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87 of 93 people found the following review helpful
on January 10, 2000
I've read this book several times since it first came out. I've given 2 dozen as gifts and will give more as it is easy to read/comprehend. I think it should be required reading by every 6-12th grader in every school to try and balance the incessant/overwhelming dumbing down of our kids as relates to 'REAL' scientific inquirey and the foundational knowledge upon which our republic and civilization rests. You won't find this in public or school libraries because of the 'censorship' that goes on, and not by right-wingers, so you must get this in your own library. It's very thought provoking and if you read Nat. Geographic, etc. the known technology and many artifacts from past eras take on a whole new meaning.
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65 of 70 people found the following review helpful
on March 25, 1999
"Adam and His Kin" by Ruth Beechick has given me a new look at ancient history. Where many historians think that it took man thousands or even millions of years to invent musical instruments or develop the ability to smelt metals, "Adam and His Kin" shows how men did these things in less than 1000 years after he was created.
Where much of "Adam and His Kin" is imaginary and supposition, it is biblically based. It showed me that Adam, Seth, and Noah could have kept their own written records. They did not need to depend on oral tradition to pass important historical information from father to son. It radically changed my interpretation of the book of Genesis.
This book stimulates the intelect of an adult and yet keeps the attention of a child. My 8 year old daughter and 6 year old son have enjoyed listening to this book.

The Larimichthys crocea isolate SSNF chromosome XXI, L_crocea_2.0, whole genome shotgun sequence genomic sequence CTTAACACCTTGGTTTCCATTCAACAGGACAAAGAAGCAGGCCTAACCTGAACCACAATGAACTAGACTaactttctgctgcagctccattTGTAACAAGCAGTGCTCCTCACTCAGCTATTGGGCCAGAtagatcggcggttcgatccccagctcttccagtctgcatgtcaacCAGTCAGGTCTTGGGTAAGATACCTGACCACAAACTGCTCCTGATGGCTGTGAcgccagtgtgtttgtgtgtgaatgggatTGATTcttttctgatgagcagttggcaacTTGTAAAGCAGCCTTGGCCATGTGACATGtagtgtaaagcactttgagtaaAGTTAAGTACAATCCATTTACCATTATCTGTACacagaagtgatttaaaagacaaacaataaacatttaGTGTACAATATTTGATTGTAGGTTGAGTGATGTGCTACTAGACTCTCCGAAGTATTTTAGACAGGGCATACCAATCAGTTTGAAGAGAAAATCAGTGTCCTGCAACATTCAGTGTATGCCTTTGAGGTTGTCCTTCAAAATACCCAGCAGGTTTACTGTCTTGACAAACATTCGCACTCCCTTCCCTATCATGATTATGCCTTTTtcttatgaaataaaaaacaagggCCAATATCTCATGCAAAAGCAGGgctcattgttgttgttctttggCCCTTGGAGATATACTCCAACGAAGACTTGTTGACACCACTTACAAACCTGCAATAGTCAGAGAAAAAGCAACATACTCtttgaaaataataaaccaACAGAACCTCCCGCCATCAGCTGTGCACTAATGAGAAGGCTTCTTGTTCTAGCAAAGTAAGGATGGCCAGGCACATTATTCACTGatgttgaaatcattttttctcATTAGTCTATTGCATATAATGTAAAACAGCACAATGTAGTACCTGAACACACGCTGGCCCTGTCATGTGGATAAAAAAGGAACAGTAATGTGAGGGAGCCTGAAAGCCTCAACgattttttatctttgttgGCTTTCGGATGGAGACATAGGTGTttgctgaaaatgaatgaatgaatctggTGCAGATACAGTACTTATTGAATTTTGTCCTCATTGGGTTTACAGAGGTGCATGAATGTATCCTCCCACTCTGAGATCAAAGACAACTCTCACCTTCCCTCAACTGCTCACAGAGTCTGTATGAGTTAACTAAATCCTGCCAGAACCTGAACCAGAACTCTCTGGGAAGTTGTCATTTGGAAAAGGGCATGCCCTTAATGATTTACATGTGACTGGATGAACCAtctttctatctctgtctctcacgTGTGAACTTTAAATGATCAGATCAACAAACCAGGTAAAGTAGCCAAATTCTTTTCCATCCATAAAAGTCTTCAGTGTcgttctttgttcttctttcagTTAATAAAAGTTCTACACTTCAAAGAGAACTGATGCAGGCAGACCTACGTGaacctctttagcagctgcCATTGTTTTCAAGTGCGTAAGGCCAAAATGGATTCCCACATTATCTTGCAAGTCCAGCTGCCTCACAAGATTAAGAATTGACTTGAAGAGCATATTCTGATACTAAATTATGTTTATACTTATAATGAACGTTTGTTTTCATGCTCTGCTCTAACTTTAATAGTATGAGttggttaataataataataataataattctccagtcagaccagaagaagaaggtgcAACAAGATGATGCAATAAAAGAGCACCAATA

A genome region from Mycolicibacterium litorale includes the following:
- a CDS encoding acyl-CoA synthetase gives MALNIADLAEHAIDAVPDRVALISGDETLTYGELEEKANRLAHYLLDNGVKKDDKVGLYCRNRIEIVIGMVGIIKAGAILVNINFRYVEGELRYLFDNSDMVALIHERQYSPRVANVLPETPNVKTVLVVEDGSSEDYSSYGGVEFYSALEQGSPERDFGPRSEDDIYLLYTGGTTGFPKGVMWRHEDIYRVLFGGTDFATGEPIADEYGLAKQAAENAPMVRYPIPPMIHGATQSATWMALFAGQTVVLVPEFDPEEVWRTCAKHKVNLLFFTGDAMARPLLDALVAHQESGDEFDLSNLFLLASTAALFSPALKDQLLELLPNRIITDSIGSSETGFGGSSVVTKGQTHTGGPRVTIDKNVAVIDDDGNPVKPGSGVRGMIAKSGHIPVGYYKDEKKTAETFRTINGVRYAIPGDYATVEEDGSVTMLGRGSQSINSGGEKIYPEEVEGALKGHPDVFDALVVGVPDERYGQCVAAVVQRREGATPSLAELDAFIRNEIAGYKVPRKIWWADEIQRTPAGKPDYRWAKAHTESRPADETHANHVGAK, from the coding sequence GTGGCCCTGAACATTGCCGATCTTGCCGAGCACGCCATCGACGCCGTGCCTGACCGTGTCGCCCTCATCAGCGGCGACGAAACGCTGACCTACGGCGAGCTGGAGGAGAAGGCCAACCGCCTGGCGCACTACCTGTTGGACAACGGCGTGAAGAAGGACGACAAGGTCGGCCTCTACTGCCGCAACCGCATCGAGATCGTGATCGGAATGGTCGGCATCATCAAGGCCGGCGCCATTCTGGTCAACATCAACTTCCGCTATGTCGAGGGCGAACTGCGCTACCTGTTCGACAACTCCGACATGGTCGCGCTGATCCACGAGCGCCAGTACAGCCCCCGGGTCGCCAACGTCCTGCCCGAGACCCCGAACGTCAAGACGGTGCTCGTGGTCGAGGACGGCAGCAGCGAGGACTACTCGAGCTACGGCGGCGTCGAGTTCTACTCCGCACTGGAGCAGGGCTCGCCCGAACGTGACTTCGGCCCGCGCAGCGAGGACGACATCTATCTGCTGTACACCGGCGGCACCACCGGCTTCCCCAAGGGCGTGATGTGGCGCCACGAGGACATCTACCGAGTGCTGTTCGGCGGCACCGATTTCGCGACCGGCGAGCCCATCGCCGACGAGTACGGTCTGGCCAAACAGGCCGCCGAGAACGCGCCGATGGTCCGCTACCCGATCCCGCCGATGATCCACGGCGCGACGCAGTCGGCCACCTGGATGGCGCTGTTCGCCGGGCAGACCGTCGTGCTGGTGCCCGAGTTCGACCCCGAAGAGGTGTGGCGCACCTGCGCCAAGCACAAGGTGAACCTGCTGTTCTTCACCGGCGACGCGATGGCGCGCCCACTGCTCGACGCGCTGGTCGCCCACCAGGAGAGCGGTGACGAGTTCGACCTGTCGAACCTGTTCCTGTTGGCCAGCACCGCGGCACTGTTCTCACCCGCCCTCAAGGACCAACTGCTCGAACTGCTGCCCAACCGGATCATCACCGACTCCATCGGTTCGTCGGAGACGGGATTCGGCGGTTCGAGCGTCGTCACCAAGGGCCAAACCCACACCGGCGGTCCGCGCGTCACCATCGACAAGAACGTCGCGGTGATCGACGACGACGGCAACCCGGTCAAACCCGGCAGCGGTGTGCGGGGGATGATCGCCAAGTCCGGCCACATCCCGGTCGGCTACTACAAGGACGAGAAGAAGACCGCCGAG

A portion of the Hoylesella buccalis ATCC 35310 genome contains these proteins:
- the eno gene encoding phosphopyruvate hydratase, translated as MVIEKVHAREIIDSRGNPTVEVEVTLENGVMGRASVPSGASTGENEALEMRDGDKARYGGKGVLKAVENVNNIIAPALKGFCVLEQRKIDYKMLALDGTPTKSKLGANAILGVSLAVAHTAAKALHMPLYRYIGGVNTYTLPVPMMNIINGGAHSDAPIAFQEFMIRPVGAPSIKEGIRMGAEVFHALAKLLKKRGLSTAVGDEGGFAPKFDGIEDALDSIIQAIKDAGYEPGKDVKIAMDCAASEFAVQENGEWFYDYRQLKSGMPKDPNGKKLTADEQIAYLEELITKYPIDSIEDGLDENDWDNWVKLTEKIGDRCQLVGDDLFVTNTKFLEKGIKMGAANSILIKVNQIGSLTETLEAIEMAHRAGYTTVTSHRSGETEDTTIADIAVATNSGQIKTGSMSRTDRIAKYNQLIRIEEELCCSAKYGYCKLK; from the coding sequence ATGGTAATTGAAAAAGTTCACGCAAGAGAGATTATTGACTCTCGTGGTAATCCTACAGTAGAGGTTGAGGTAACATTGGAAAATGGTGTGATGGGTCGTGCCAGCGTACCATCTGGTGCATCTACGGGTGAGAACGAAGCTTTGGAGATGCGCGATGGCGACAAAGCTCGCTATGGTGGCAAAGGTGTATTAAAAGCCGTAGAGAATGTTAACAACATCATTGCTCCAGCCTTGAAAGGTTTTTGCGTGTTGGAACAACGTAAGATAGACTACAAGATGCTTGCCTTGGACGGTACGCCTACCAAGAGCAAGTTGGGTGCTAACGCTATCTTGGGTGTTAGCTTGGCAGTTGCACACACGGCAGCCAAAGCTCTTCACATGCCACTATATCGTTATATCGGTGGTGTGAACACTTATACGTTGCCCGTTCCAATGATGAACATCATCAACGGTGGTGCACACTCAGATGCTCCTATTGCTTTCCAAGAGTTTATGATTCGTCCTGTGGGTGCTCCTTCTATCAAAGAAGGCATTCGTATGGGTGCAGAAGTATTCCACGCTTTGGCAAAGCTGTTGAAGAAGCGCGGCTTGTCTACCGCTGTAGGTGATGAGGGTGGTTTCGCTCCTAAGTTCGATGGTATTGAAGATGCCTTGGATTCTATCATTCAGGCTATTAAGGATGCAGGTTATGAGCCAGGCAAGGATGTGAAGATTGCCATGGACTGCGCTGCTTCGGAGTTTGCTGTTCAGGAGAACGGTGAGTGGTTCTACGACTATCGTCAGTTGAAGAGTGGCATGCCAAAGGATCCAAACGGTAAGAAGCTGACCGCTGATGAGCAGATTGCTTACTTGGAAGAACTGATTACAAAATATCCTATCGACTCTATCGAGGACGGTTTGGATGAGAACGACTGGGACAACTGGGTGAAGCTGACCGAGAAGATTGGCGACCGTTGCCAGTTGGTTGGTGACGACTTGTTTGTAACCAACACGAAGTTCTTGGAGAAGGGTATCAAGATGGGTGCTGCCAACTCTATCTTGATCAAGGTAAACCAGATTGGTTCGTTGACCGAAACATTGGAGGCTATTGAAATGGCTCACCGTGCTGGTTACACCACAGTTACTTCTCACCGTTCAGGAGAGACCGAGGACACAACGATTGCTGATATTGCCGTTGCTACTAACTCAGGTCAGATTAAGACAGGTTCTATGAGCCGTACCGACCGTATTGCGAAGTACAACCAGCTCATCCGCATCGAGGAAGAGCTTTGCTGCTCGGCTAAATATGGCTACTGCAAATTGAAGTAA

Despite the fact that one person I asked did not care for this book I was convinced to buy it because it came so highly recommended by several home school curriculums. I have also read other books by Ruth Beechick and highly recommend them. These include "You Can Succesfully Teach Your Child," "The 3 R's," and "Home School Wars and Other Writings." Ruth Beechick is a very interesting and understandable writer.
Beverly S., a home schooling mom in Maryland
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42 of 46 people found the following review helpful
on July 2, 2004
WOW! There were a lot of ideas in this book that I already had, and a few that were new to me, but the way that Ms. Beechick weaved together the Biblical account with history and made it easily readable was just amazing. I've read many books on this time period. Most of them are very scholarly, which definitely has it's place, but this was a quick, light, fun read, that was still jam-packed with lots of info. She also includes a great bibliography, so I can't wait to start researching more.
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35 of 40 people found the following review helpful
on November 5, 2004
The book reads like a narrative, starting with Adam and Eve in the Garden, ending with Abram leaving Ur. It was a refreshing way to read the unfolding of Adam, Eve, Abel, Cain, along with Noah and his son's lives. The author spices things up by inserting what she believes these people felt and thought.

" You won't die, " the serpent said. "God knows that when you eat the fruit your eyes will be opened and you will be as gods, knowing good and evil." The woman contemplated the tree. Its fruit looked pleasant and good to eat. Would it really mak her wise like God, knowing good and evil? She stepped in for a closer look. Then she picked a fruit. Turning it around in her hand, it seemed a small matter if she should taste it. Just one little bite. And so she did. At that moment, the spirit within her died. Its radiance faded, and she stood beside the tree feeling helpless and naked. The serpent quickly disappeared. He was not going to hlep her. "That deciever!" she exlaimed. She did know evil. That much of the serpent's words came true. And how terrible it was! Evil was inside her. Coul she throw asay the fruit? Could she cough up the bite and spit it out? Could she undo her act in any way? No, it was done. She couldn't restore her innocence. Adam must eat the fruit too. He must not leave her alone in this condition. Frightened and distraught, she ran to Adam, the remains fo the fruit still in her hand. Seein her pitiful state, Adam needed no explanation. Her confused words, her crying, her begging tore at his heart.